The Poem

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In the contemplative lyric “The Salutation,” Thomas Traherne celebrates the wonder of life through the eyes of a first-person speaker who has only recently become aware of life’s gifts. The lyric consists of seven regular six-line stanzas, forty-two lines total. What begins as a celebration of existence becomes by the end a religious poem in praise of the Creator.

In the first stanza, the speaker addresses parts of his physical body—limbs, eyes, hands, and cheeks—to inquire why they were originally hidden from him. Where, he asks rhetorically, was his speaking tongue? The questions imply a common theme in Traherne’s poetry: the pre-existence of the soul. He implies that the parts of his body have also been hidden from consciousness, that they too have been in existence. Thus what is celebrated is in one sense not pre-existence but a newly acquired mental awareness of existence.

In the second stanza, the speaker acknowledges that his pre-existence was unconscious, that he remained thousands of years beneath the dust in “Chaos” and now welcomes his lips, hands, eyes, and ears as newly discovered treasures. Acknowledging in the third stanza that he has been nothing, the speaker also welcomes sensory pleasures as joys he has discovered and experienced. Stanza 4 lauds the richness of these joys, comparing them metaphorically to gold and pearls. To the speaker it appears that human joints and veins contain more wealth than all the rest of the world.

Stanza 5 represents a major change of emphasis, a pivotal point in the lyric, for the speaker who has celebrated his sensory pleasures now reflects upon them as gifts from God. From nothingness, the speaker has arisen into a world of greater objects and substances—earth, seas, sky, day, sun, and stars. All of these, he declares, become his—presumably because he celebrates them, reflects upon them, and admires them.

In stanza 6, the speaker expresses his conviction that God has prepared all the wonders of the world for his existence and that all creation serves him. Mythically like an Eden, wide and bright, the world created for the speaker brings with it an assurance that God has adopted the speaker as his son and heir, that he has received title to a great legacy.

In the final stanza, the speaker rejoices in the novelty of his existence, the strangeness of all things outside himself that were created for him. The world is “fair,” its contents “Treasures” and “Glories.” The greatest wonder is that all was created for one who once was nothing. The speaker thus celebrates the Creator through praise of the creation and through his understanding of its purpose.

Forms and Devices

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Among the poem’s most creative conventions is the introduction of the first-person speaker. In the first stanza, reference to his “Speaking Tongue” suggests that he has just begun speaking, like an infant who has become aware of his own body and senses and is struck with wonder at their power. The speaker does not remain at that stage, however; he quickly develops a sense of his being and of mental categories (abstractions) such as time. He is able to admire the universe outside himself and to discern the purpose of its creation. Optimistically finding everything created pleasant and good, he celebrates the Creator through celebrating creation. Throughout his development, the speaker maintains a tone of naïve and innocent wonder as he celebrates himself, the world, its purposes, and the Creator. Thus, Traherne presents a developing intellect from childhood to maturity, but the speaker retains the child’s sense of wonder and optimism throughout. In his Eden there is neither a serpent...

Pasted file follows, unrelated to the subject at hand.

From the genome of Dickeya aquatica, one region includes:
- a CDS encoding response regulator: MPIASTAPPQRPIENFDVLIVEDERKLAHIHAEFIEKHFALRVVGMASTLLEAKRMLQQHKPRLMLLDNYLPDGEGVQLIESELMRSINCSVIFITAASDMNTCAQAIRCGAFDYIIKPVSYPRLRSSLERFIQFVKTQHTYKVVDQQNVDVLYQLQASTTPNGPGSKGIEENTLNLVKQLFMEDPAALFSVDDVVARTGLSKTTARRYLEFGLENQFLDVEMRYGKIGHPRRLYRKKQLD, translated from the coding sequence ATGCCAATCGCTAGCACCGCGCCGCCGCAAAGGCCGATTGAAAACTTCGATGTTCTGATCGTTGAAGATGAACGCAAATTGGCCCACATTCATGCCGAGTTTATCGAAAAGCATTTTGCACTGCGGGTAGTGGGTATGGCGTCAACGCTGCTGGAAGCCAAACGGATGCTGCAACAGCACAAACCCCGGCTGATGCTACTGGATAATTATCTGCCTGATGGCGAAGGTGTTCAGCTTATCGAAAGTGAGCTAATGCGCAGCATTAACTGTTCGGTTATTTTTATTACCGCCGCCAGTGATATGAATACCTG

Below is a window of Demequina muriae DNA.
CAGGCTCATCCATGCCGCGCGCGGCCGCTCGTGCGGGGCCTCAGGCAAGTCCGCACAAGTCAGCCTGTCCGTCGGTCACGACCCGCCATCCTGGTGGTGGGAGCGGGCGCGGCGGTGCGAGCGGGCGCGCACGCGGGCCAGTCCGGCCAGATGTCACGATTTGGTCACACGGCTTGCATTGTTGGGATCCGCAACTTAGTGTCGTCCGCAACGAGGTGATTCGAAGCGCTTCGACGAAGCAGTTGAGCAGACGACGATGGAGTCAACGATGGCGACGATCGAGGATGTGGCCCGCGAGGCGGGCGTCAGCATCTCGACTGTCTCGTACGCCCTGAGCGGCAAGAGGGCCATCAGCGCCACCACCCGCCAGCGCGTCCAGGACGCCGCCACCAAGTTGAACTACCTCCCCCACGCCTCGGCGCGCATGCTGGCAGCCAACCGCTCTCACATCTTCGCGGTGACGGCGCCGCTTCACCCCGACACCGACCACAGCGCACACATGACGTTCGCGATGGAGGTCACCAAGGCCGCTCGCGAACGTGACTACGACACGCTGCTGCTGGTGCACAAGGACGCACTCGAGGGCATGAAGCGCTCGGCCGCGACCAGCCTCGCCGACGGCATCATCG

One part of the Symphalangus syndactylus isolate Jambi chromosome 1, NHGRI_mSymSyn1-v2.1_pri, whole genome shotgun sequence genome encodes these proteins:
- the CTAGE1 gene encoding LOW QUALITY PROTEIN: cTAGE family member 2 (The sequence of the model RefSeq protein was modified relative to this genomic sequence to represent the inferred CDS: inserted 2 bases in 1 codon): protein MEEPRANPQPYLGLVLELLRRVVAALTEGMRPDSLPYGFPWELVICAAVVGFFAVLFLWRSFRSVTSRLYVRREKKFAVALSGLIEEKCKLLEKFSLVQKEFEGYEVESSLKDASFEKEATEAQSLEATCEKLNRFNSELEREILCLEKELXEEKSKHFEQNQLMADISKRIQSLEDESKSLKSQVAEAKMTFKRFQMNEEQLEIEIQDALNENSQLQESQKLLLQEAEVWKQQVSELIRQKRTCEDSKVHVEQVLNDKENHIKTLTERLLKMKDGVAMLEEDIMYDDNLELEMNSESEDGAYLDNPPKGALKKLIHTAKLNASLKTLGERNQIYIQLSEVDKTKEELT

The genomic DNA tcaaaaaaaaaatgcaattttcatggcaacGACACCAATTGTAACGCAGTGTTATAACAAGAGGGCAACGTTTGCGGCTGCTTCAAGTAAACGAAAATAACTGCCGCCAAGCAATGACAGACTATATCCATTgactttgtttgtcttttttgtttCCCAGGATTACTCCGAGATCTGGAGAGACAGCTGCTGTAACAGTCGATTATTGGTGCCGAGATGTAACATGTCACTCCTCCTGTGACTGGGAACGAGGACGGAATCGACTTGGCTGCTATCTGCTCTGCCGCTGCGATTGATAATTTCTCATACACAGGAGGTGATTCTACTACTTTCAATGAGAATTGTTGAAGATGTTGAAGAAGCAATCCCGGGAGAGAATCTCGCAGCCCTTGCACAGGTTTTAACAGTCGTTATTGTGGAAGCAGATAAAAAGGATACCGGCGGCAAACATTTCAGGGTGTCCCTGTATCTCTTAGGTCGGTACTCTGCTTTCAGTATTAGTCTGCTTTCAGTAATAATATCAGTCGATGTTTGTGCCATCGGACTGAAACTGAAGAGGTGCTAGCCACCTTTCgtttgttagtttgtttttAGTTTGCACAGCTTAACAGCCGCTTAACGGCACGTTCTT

(This entire section contains 405 words.)

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nor a Fall; the fictive speaker’s mind develops and expands without any awareness of guilt and sin.

Each of the poem’s six-line stanzas, rhyming ababcc, exhibits an unusual metrical pattern: two iambic feet in line 1, four in line 2, five in line 3, three in line 4, and five in lines 5 and 6. Traherne also uses repetition to create emphasis and conviction. In the final stanza, the word “strange,” or one of its variants, occurs six times, employing the schemes of repetition called “ploce” and “polyptoton.” The device creates a tone of incantation that urges acceptance of the poem’s message.

The poem’s diction is simple, even plain, reminiscent of the Puritan plain style of the seventeenth century. Adjectives such as little, fair, bright, glorious, and wide are typical of the poem’s simple and basic vocabulary. Nouns, on the other hand, suggest biblical origins of the plain style and add to the religious and elemental emphasis created by the poem: God, Eden, dust, gold, glories, joys, eternity, chaos, abyss. The rich imagery is dominated by sight images, some quite general, others specific and vivid. Earth, seas, light, and day contrast with the more specific gold, pearl, cheeks, and limbs.

Figures of speech seem conventionally chosen in order to make abstract ideas more concrete or to heighten the reader’s sense of value. The limbs of boys, for example, become sacred treasures, and the world as prepared by God becomes a glorious store.